We call decarbonization services for agricultural crops “à la carte”, because we can replicate our model to practically any tropical agricultural crop or flavor ingredients with a high demand in the market such as: citrus, honey, coffee, avocado, cocoa, pepper, vanilla, onion, garlic, coriander, parsley, and vegetable proteins (peas, soybeans, chickpeas, beans), among others.

So companies that want to reduce their carbon footprint can choose “à la carte” the crop or ingredients that they want to decarbonize from the soils where they are grown, and the benefits of investing in the implementation of these projects include:

  • Generate your own carbon and biodiversity credit projects

  • Benefits within their own value chain (food companies),

  • Food traceability and carbon-biodiversity credits generated,

  • High confidence of climate projects with SHP's

  • Make sure that carbon credits generate social benefits and in no way forcefully displace original communities from the territories.

The benefits to SHPs that participate with Humica include:

  • Generate multiple sources of cash and income by moving from a monoculture system to a carbon farming agroforestry system (polycultures).

  • Increases in productivity and crop quality of 20-30>#/p###

  • Additional sources of income for carbon and biodiversity credits.

  • Reducing the risk of forced climate migration

  • Improve your health by avoiding the use of agrochemicals

More information:

Who does your solution serve, and in what ways will the solution impact their lives?

Our solution focuses on small agricultural producers (SHP's), in general their biggest problems are: low income and added to this the lack of constant cash flow during the year, that is, in addition to receiving a low and unfair income, it is also a The fact that they only receive income by selling their crops is a serious problem, and this can only be once a year, as is the case with some fruit crops.

We are changing this reality by transforming a monoculture system (only citrus) to an agroforestry, carbon and polyculture system. Where the SHP's can market their citrus and also produce honey, vegetable protein, aromatic plants, onion, garlic, pepper, etc. And in addition to polycultures, they also sequester carbon in the form of Biochar and restore local biodiversity.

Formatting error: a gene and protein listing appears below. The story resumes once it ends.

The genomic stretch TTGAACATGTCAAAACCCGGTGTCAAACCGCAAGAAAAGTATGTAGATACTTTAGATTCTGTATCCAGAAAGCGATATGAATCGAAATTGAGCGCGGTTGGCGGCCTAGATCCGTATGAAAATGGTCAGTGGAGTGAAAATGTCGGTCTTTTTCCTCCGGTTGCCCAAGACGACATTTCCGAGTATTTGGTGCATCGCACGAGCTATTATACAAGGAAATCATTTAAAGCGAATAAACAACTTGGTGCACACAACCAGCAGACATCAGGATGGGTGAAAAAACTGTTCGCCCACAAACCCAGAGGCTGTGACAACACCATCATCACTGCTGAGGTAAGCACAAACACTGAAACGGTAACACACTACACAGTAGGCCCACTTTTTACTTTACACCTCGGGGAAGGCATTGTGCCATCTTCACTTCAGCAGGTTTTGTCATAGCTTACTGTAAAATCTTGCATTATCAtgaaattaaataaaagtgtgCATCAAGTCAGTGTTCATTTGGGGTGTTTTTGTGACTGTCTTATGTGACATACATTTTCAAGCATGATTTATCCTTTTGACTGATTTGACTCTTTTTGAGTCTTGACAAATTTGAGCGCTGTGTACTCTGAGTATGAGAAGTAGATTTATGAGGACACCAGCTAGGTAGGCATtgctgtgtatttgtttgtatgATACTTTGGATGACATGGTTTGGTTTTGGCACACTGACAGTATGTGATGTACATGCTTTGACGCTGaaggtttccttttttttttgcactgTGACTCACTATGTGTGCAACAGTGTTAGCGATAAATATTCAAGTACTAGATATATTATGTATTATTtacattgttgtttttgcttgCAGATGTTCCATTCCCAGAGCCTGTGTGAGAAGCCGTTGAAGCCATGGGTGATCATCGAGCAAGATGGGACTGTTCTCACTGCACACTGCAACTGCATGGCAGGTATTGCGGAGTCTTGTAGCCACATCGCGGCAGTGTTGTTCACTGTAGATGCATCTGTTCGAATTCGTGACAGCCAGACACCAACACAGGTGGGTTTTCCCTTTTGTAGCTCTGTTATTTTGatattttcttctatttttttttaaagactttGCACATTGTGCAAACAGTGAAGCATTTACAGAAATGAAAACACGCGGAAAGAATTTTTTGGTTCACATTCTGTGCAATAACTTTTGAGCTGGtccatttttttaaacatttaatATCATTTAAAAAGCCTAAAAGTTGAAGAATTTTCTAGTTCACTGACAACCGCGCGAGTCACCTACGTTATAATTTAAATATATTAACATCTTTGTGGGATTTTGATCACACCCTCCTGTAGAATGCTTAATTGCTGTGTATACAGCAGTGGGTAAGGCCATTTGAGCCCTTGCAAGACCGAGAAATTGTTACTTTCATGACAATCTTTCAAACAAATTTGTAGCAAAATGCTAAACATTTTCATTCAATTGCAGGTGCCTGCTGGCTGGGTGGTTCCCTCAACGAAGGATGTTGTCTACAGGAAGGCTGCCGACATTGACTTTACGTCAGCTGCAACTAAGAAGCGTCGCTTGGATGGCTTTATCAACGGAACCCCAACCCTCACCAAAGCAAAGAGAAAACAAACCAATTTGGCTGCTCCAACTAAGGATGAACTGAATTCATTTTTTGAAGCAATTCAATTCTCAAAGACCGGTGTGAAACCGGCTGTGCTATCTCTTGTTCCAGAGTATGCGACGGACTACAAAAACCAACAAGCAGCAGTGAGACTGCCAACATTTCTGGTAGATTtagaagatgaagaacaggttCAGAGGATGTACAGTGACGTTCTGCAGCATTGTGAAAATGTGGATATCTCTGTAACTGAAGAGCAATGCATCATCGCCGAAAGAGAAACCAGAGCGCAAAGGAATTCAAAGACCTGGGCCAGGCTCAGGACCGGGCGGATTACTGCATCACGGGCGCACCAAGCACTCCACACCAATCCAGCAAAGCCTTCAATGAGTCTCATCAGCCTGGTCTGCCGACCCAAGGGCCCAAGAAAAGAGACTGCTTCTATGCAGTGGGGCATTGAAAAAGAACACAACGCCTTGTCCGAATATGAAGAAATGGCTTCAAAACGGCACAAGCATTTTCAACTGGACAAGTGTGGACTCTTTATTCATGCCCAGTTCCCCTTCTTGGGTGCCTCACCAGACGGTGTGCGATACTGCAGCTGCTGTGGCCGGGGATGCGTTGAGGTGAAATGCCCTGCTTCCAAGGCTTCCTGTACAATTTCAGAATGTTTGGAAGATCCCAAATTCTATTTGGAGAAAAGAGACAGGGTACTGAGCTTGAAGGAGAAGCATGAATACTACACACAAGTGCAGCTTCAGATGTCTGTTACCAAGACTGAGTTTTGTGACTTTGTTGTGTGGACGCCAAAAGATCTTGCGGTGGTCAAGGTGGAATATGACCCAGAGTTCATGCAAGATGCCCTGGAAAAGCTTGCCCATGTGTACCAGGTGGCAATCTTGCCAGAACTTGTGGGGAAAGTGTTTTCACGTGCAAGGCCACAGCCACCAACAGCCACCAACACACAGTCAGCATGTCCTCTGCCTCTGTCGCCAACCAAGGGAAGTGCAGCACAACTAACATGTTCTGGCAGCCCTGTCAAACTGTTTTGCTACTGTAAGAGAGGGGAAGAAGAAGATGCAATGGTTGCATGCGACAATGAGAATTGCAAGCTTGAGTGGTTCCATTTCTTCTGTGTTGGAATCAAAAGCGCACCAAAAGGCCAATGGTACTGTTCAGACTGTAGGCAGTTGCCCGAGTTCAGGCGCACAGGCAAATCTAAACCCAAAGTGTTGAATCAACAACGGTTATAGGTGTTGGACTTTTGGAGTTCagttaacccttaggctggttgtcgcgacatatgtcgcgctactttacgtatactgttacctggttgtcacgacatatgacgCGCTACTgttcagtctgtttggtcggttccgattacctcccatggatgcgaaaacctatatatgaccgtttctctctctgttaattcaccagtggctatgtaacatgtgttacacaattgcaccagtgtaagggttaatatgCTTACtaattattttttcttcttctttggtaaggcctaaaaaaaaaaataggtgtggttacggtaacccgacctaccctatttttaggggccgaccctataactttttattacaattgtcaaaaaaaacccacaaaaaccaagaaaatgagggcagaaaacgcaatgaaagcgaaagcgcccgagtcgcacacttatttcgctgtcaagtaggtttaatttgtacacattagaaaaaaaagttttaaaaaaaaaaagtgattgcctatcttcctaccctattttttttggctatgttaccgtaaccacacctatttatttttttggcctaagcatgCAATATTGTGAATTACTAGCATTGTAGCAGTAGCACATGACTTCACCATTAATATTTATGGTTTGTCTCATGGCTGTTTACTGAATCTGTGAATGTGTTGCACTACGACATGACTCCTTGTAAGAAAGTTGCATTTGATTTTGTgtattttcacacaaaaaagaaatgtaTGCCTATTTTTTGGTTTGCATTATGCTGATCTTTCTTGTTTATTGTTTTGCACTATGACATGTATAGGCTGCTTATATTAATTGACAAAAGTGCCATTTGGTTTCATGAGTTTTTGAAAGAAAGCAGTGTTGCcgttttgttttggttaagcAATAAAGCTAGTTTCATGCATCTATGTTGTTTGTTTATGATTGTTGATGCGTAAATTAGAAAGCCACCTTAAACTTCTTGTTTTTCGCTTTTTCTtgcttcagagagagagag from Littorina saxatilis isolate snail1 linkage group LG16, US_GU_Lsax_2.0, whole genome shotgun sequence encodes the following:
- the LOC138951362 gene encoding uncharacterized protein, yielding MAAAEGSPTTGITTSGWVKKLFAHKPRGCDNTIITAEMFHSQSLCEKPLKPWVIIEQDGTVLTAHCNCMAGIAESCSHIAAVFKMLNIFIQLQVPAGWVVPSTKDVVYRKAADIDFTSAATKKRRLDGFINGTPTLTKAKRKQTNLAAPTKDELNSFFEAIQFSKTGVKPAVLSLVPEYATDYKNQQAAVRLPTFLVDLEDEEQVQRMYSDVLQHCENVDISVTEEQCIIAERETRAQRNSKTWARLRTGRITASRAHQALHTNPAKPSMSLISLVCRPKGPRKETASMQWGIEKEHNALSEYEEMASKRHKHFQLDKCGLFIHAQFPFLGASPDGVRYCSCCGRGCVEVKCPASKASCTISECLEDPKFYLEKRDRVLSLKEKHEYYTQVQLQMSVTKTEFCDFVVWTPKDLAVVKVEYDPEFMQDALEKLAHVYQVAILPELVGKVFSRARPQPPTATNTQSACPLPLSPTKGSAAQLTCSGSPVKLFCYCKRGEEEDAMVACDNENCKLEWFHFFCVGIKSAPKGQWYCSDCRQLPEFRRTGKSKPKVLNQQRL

We are focusing on local citrus (oranges and lime) producers in Mexico, with around 67,500 Ton / year or $500 million MXN in the state of Puebla and 1.2 million Ton/year or $2.4 billion MXN in the state of Veracruz. With a total of 15,000 - 20,000 producers locally.

How are you and your team well-positioned to deliver this solution?

Our team :

Veronica Muñiz (Co-Founder) - Industrial engineering. Diploma in Project Management.

Ramón Bacre (Co-Founder) - Biotechnology engineering. Master in Earth Sciences.

Part time:

Alejandra Garza - Biotechnology engineer, MBA, agile project manager.

Arabela Vega - Specialist in tropical soil ecology and soil mapping.


Catalina Zamora Fonck - Food Security & AgriFood Systems, Mentor TFF Academy.

Maria Thaís Affonso - Senior Advisor - Strategy & Intelligence, Life Sciences Agribusiness

Húmica was born in 2020 as a renewal of a previous venture called Mexican Biotechnology against Climate Change, or BMCC, which sought to combat the environmental crisis through stabilization technologies and atmospheric carbon capture in agricultural soils. The main learning obtained with BMCC was that it is NOT ENOUGH to develop advanced technologies, but it is necessary to focus on a business model that solves the specific needs or problems of a segment of clients or beneficiaries. Based on this experience, we identified a very important need for agricultural producers in Mexico: the need to obtain CERTAINTY during the process of selling their products and OBTAIN ACCESS to markets that pay fair prices for their crops.